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**spoiler alert** I enjoyed A Bid for Love, although I admit I do have a problem when a book set in the normal world has characters doing things that I don't think they'd do in real life. For example, if you find a statue with diamonds in it, most people would automatically take it to the police, rather than run away from everyone (including the authorities) and become convinced that delivering it to the purchaser was the best course of action. The reader knows exactly how that part's going to go down long before the characters do, and while I don't always mind a predictable storyline, I don't think it worked because that course of action never seemed like a logical one to me. I can understand why Jared didn't think it would go down the way it did, but still, contacting the police is the option all of us normal people would go with in these situations, and as these characters are normal, I felt it was illogical for them not to do that. Of course, they had to do that or it wouldn't have been much of a story! :-) I liked both the protagonists and warmed to them, although I felt a bit less time could have been spent on all their doubts about each other. Other than that it was a fun, easy read.
I chose 3 stars because the book was predictable and the characters were slow to figure it all out. Some things just did not make sense. If u love a person , u trust them. Why leave the man u love just because your gun went off accidently and hit an arm. Words are meaningless when the person u love is threatened or hurt. u would not take off and be petty. Predictable. The beginning was good although sometimes parts were told over and over as if filling up space. The author shows potential and promise. This book did not show display the talents she could have shown. Someone should have guided her better, for sure....like the publisher.
I was looking forward to reading more of her books until I hit that point in the book. The last 1/4 was really stupid. People whose jobs are to bid hundreds of thousands of dollars on art do not act so naively. From that point on it was ridiculous. For me... forget reading the rest of her books!
The mystery plot is a surprise after the book begins focused on a potential romance between two bidders working for different art galleries. The character-building is superficial until the mystery action starts, then the main characters come to life. At this point the story became enjoyable for me.
While I enjoyed the novel quite a bit, there were a few areas that I felt needed to have more research, and one area that was a little predictable. However, I still enjoyed the novel and had there been a little more research concerning dropping the revolver, I would've given the book four stars. It's definitely a fun, quick read, and I would recommend it in spite of the areas I found lacking.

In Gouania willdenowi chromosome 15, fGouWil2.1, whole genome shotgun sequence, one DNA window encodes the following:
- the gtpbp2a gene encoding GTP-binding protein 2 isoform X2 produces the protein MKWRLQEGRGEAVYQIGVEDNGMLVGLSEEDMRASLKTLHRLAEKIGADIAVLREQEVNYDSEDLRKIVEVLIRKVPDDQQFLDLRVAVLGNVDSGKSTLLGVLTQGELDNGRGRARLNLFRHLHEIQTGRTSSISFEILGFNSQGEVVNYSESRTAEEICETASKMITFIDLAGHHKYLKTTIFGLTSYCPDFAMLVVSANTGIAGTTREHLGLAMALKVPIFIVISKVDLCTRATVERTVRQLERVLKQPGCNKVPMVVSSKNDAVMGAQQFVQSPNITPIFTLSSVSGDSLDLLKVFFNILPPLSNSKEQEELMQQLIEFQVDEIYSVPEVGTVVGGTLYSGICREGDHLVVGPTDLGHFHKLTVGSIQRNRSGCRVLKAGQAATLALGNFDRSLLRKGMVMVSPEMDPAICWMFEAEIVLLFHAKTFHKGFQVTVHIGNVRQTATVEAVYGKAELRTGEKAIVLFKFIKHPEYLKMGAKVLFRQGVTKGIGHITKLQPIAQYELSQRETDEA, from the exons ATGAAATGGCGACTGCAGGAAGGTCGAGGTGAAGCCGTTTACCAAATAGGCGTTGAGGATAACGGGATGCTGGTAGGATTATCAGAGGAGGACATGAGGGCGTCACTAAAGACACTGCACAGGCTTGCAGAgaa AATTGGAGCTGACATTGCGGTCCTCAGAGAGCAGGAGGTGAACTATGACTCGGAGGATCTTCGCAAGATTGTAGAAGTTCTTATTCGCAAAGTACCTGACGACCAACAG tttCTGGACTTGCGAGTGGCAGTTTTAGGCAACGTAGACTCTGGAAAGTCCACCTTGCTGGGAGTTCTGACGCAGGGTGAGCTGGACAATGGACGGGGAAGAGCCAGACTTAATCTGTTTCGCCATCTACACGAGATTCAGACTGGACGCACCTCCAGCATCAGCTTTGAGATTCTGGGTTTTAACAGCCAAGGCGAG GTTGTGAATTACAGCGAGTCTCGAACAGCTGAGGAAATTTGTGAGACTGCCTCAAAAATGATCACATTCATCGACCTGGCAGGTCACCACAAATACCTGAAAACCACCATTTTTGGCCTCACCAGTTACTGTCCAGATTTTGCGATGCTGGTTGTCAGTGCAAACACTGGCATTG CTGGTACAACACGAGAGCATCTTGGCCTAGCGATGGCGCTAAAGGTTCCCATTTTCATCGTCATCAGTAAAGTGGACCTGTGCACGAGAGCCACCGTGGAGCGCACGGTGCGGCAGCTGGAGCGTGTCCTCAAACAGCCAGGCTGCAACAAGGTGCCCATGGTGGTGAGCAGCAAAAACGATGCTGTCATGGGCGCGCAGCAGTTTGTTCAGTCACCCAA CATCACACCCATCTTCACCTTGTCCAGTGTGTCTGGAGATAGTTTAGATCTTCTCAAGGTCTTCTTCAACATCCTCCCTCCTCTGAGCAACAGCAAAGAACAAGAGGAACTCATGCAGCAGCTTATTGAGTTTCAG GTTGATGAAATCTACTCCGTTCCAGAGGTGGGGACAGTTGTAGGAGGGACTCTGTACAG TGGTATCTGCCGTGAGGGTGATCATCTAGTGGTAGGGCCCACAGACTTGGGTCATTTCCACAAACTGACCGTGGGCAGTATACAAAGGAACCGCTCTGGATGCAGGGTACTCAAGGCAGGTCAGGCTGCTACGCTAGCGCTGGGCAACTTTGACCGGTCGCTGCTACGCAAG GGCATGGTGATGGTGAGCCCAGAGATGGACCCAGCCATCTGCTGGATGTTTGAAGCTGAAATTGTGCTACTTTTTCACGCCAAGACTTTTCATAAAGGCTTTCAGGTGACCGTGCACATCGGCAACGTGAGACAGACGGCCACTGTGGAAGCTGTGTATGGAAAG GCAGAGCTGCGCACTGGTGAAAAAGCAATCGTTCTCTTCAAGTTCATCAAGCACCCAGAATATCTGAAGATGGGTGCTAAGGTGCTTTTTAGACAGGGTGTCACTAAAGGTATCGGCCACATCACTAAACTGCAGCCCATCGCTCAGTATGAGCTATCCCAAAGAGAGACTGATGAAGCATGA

When Cassie's friend goes into labor, everyone automatically knows the bleeding is caused by placenta abruption (the placenta pulling away from the uterine lining). The paramedics know this is why she's bleeding, and even Jared knows that's what's causing it. In spite of there being many causes of bleeding during pregnancy, everyone assumed, rightly so, that it was placenta abruption.
Supposedly Cassie's brother is a police officer and has taught her to shoot and a little about guns, but when she borrowed a pistol to save Jared, she put the revolver in her bra and the bullets in her pocket because she didn't want it accidentally going off. As an avid gun sports enthusiast, this made me want to shake her. The LadySmith .38 is a hammerless gun and a double action. It has a bar blocking the firing pin from hitting the primer UNLESS the trigger is pulled all the way to the back so it wouldn't just "go off" in her bra.
When she gets to the art gallery to rescue Jared, she still doesn't put bullets in the gun. Instead, she barges in, unarmed, and she's taken captive. When she's locked in the vault, she manages to get her hands free, loads the gun, then drops it causing it to go off and shoot Jared in the shoulder.
This is a very implausible scenario. Just dropping the LadySmith, unless the gun had been tampered with, wouldn't cause it to go off for a couple of reasons - the revolver is hammerless, so it couldn't have landed on the hammer causing the firing pin to hit the primer, and secondly, the bar that blocks the firing pin from hitting the primer would be in place unless the trigger was pulled fully to the back.
The other part of the novel I found predictable was the identity of the smuggler. Both Cassie and Jared were pretty quick to assume her boss was involved, but neither ever thought it could be Jared's boss, yet I suspected her early on.
Jared and Cassi, worked for competing art dealers, and each had been told to purchase a Buddha that was going to be sold at auction in San Diego. Strange things occurred after the purchase, involving the FBI, two rival crime syndicates, and the Buddha's hidden secret.